Aging Out Of The System–dog play

Aging Out Of The System–dog play

“My dog used to love going to the dog park and playing with all the dogs.  He was always fantastic and never had a problem with any of the dogs at the park.  Recently he’s been getting into fights at the dog park and I don’t know what is going on.  He doesn’t run with the dogs anymore and will attack other dogs that try to play with him.  I don’t know what to do!”

When Rio was a young dog, he was relentless playing with anyone and everyone who would listen to him.  He had a blast running with lots of new dogs at the small dog beach near our apartment.

When Rio was a young dog, he was relentless playing with anyone and everyone who would listen to him.

It is normal and actually appropriate for dogs to become less playful and different in their play preferences as they mature and become adults.  There are many species that simply don’t play once they are adults. Dogs (and humans for that matter) aren’t the type of species that will quit play entirely but it certainly changes and often reduces.  Play wastes energy and burns calories and on a survival of the species level, it is not good practice once an animal is mature.  Adult lions spend their days laying down, sleeping, and generally hanging out–unless they are hunting. It’s either work or rest, playing would burn calories and require them to eat more.  Play in the juvenile animals serves lots of purposes, they learn social interactions, practice fighting skills, and practice hunting skills.  Through their play they will learn the skills they will use as adults but once they are adults the play reduces because they don’t want to waste the energy.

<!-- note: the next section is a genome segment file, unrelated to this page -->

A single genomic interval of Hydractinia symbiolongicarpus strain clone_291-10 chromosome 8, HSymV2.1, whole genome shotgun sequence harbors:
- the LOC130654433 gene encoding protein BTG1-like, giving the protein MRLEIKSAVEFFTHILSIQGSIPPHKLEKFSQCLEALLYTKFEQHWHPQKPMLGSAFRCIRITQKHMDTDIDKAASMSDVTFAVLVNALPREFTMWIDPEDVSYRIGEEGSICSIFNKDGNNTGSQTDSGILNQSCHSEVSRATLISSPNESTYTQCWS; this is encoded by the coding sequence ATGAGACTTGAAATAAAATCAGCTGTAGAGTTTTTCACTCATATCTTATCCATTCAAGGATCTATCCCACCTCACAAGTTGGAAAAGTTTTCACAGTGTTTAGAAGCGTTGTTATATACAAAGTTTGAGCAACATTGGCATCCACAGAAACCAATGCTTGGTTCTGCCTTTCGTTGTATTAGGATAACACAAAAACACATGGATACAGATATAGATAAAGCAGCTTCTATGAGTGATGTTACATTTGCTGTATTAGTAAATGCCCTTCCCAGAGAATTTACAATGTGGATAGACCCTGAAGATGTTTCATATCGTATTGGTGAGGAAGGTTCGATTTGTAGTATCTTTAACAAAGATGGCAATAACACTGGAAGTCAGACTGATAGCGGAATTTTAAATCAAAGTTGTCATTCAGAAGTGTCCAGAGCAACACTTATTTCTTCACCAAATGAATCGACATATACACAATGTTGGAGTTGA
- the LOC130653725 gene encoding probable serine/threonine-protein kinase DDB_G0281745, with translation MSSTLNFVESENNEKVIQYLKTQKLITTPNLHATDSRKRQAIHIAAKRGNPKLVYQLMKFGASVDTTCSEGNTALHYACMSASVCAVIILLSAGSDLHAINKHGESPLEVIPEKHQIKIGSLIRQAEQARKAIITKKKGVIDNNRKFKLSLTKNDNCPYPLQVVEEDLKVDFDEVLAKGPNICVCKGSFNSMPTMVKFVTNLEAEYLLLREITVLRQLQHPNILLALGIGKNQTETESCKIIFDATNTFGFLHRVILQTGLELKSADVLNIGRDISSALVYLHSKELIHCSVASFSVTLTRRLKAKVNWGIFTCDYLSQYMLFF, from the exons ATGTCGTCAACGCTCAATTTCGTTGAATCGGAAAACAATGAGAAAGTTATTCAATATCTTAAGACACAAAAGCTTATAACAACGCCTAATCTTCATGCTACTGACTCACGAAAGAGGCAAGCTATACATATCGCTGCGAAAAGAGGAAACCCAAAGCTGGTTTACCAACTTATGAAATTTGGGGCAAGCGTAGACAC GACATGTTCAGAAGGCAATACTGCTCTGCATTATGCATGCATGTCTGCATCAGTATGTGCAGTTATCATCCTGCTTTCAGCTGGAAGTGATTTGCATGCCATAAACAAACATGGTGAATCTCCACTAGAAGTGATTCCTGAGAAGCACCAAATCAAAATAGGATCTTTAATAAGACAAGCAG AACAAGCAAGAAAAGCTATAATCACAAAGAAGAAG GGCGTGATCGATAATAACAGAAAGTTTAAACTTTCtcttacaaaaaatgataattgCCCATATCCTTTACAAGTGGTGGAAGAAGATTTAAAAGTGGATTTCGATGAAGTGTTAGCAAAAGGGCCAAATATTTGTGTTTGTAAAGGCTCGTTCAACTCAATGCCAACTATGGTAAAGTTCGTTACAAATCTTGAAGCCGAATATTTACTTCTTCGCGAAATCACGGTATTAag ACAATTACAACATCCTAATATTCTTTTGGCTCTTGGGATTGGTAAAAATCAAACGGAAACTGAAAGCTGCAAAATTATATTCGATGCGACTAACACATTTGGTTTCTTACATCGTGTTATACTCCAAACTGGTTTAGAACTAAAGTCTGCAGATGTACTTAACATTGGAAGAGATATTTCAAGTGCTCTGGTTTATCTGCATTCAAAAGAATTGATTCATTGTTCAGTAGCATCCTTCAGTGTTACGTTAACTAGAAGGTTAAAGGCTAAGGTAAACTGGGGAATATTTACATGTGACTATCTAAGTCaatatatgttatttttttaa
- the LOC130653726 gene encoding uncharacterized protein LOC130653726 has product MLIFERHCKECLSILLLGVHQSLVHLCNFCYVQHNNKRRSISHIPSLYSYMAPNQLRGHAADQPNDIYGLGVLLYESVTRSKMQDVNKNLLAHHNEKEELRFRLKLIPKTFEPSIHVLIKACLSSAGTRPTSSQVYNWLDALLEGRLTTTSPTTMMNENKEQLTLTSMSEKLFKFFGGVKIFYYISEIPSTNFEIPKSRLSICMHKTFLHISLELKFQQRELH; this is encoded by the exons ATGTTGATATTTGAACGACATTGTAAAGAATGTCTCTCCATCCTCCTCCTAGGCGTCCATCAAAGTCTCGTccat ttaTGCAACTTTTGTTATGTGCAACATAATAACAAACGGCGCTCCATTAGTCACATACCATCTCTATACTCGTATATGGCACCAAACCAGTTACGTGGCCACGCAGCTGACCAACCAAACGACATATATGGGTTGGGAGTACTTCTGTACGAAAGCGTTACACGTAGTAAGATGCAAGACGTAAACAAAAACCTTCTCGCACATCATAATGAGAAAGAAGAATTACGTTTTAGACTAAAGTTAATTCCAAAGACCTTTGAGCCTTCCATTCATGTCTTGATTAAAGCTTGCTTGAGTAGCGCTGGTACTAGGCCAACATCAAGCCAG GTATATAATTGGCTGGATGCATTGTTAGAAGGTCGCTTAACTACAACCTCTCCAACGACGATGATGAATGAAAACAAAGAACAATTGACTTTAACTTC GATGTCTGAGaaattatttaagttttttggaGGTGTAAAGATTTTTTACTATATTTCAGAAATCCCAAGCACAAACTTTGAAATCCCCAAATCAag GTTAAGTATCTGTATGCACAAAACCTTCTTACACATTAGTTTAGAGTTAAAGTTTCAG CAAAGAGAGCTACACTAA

Yes, our domesticated dogs are different than their wild cousins, but this type of maturation is normal and common among many species, including dogs.

What does that mean for Fido?  Well, it means that at some point many dogs who previously loved the chaos and frat party style play that is often found at dog parks will start to become less accepting of those environments and more selective with who they consider friends.

Dogs who were once social butterflies at the dog park may start getting into occasional scuffles, they may start disliking certain types of dogs, or may start becoming more standoffish or defensive.  Some dogs who used to be great on leash around other dogs may start becoming reactive on leash and may no longer enjoy going to doggie events.  There are also dogs who will become increasingly aggressive towards other dogs and will go beyond just being selective with their doggie pals to being not dog friendly.

A lot of factors can go into this shift in preferences, socialization as a pup, experiences while maturing, and genetics are three big pieces of the puzzle.  If your dog is experiencing a shift in their preferences with regards to other dogs, it’s important to remember that it’s actually relatively normal.  There are many dogs who will be social butterflies their entire lives but there are far more whose preferences will shift over time and that’s okay.

As an Adult Rio still likes to play a lot but he prefers doing so with dogs he's gotten to know a bit.

As an Adult Rio still likes to play a lot but he prefers doing so with dogs he’s gotten to know a bit.